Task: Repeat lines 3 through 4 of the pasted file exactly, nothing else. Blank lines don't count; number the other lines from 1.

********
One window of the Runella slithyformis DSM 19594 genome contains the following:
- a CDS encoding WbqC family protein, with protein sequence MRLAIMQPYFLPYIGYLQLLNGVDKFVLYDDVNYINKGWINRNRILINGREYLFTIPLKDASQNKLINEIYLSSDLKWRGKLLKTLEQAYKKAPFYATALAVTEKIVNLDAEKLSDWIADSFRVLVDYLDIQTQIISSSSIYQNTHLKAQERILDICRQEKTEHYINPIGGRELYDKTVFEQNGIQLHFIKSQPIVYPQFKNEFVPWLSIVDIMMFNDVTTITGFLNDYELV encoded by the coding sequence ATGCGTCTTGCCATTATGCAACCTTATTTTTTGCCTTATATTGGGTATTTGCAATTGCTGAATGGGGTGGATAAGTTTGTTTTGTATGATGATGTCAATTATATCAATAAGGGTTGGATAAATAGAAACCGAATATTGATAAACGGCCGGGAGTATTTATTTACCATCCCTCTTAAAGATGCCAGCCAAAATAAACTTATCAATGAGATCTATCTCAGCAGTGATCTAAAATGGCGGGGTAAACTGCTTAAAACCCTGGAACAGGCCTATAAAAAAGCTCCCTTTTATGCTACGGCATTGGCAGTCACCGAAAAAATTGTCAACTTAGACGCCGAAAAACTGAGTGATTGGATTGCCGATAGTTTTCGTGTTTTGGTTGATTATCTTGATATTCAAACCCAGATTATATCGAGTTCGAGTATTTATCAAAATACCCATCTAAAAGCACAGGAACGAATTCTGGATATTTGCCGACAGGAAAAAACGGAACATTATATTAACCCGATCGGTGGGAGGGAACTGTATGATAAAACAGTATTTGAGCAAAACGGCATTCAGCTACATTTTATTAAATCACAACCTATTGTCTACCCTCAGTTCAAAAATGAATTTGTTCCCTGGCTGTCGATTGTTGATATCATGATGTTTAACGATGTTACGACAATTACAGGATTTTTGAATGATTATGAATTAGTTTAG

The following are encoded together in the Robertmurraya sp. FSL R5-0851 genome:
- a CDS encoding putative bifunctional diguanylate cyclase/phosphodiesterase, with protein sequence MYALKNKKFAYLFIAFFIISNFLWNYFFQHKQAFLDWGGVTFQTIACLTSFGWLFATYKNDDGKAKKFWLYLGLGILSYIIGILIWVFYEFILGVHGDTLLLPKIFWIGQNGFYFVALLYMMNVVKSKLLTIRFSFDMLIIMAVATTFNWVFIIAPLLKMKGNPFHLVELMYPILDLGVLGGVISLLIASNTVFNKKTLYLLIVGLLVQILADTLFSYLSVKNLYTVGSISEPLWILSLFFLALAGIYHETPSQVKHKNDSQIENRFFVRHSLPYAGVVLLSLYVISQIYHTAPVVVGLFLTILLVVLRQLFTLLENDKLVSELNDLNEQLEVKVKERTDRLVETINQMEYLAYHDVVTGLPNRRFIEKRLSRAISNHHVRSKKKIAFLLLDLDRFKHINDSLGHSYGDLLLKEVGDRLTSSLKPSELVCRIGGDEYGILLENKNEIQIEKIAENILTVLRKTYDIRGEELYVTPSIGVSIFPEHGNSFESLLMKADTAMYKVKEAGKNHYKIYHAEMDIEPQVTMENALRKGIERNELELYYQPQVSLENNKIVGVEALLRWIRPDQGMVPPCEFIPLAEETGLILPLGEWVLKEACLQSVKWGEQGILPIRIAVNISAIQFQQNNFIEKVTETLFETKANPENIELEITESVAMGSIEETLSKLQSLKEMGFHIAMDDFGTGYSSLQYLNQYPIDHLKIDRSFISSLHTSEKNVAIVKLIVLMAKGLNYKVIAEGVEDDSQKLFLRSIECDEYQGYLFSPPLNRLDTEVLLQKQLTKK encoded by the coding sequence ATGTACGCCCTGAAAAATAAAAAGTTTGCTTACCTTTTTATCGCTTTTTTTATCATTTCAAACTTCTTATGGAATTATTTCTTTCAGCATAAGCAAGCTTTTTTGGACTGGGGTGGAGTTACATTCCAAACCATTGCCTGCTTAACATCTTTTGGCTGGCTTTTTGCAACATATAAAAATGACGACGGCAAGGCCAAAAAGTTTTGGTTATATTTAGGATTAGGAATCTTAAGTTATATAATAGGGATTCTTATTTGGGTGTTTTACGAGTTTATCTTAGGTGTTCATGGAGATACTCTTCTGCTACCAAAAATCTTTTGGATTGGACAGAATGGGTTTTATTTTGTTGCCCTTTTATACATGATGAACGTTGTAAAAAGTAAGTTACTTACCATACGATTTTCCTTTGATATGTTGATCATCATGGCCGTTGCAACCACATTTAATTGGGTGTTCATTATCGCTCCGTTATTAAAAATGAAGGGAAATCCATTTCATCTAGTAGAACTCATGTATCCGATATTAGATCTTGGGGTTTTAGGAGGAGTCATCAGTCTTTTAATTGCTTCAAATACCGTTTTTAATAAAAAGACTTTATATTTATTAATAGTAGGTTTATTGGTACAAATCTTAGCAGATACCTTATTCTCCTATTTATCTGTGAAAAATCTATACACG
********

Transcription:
The following are encoded together in the Robertmurraya sp. FSL R5-0851 genome:
- a CDS encoding putative bifunctional diguanylate cyclase/phosphodiesterase, with protein sequence MYALKNKKFAYLFIAFFIISNFLWNYFFQHKQAFLDWGGVTFQTIACLTSFGWLFATYKNDDGKAKKFWLYLGLGILSYIIGILIWVFYEFILGVHGDTLLLPKIFWIGQNGFYFVALLYMMNVVKSKLLTIRFSFDMLIIMAVATTFNWVFIIAPLLKMKGNPFHLVELMYPILDLGVLGGVISLLIASNTVFNKKTLYLLIVGLLVQILADTLFSYLSVKNLYTVGSISEPLWILSLFFLALAGIYHETPSQVKHKNDSQIENRFFVRHSLPYAGVVLLSLYVISQIYHTAPVVVGLFLTILLVVLRQLFTLLENDKLVSELNDLNEQLEVKVKERTDRLVETINQMEYLAYHDVVTGLPNRRFIEKRLSRAISNHHVRSKKKIAFLLLDLDRFKHINDSLGHSYGDLLLKEVGDRLTSSLKPSELVCRIGGDEYGILLENKNEIQIEKIAENILTVLRKTYDIRGEELYVTPSIGVSIFPEHGNSFESLLMKADTAMYKVKEAGKNHYKIYHAEMDIEPQVTMENALRKGIERNELELYYQPQVSLENNKIVGVEALLRWIRPDQGMVPPCEFIPLAEETGLILPLGEWVLKEACLQSVKWGEQGILPIRIAVNISAIQFQQNNFIEKVTETLFETKANPENIELEITESVAMGSIEETLSKLQSLKEMGFHIAMDDFGTGYSSLQYLNQYPIDHLKIDRSFISSLHTSEKNVAIVKLIVLMAKGLNYKVIAEGVEDDSQKLFLRSIECDEYQGYLFSPPLNRLDTEVLLQKQLTKK encoded by the coding sequence ATGTACGCCCTGAAAAATAAAAAGTTTGCTTACCTTTTTATCGCTTTTTTTATCATTTCAAACTTCTTATGGAATTATTTCTTTCAGCATAAGCAAGCTTTTTTGGACTGGGGTGGAGTTACATTCCAAACCATTGCCTGCTTAACATCTTTTGGCTGGCTTTTTGCAACATATAAAAATGACGACGGCAAGGCCAAAAAGTTTTGGTTATATTTAGGATTAGGAATCTTAAGTTATATAATAGGGATTCTTATTTGGGTGTTTTACGAGTTTATCTTAGGTGTTCATGGAGATACTCTTCTGCTACCAAAAATCTTTTGGATTGGACAGAATGGGTTTTATTTTGTTGCCCTTTTATACATGATGAACGTTGTAAAAAGTAAGTTACTTACCATACGATTTTCCTTTGATATGTTGATCATCATGGCCGTTGCAACCACATTTAATTGGGTGTTCATTATCGCTCCGTTATTAAAAATGAAGGGAAATCCATTTCATCTAGTAGAACTCATGTATCCGATATTAGATCTTGGGGTTTTAGGAGGAGTCATCAGTCTTTTAATTGCTTCAAATACCGTTTTTAATAAAAAGACTTTATATTTATTAATAGTAGGTTTATTGGTACAAATCTTAGCAGATACCTTATTCTCCTATTTATCTGTGAAAAATCTATACACG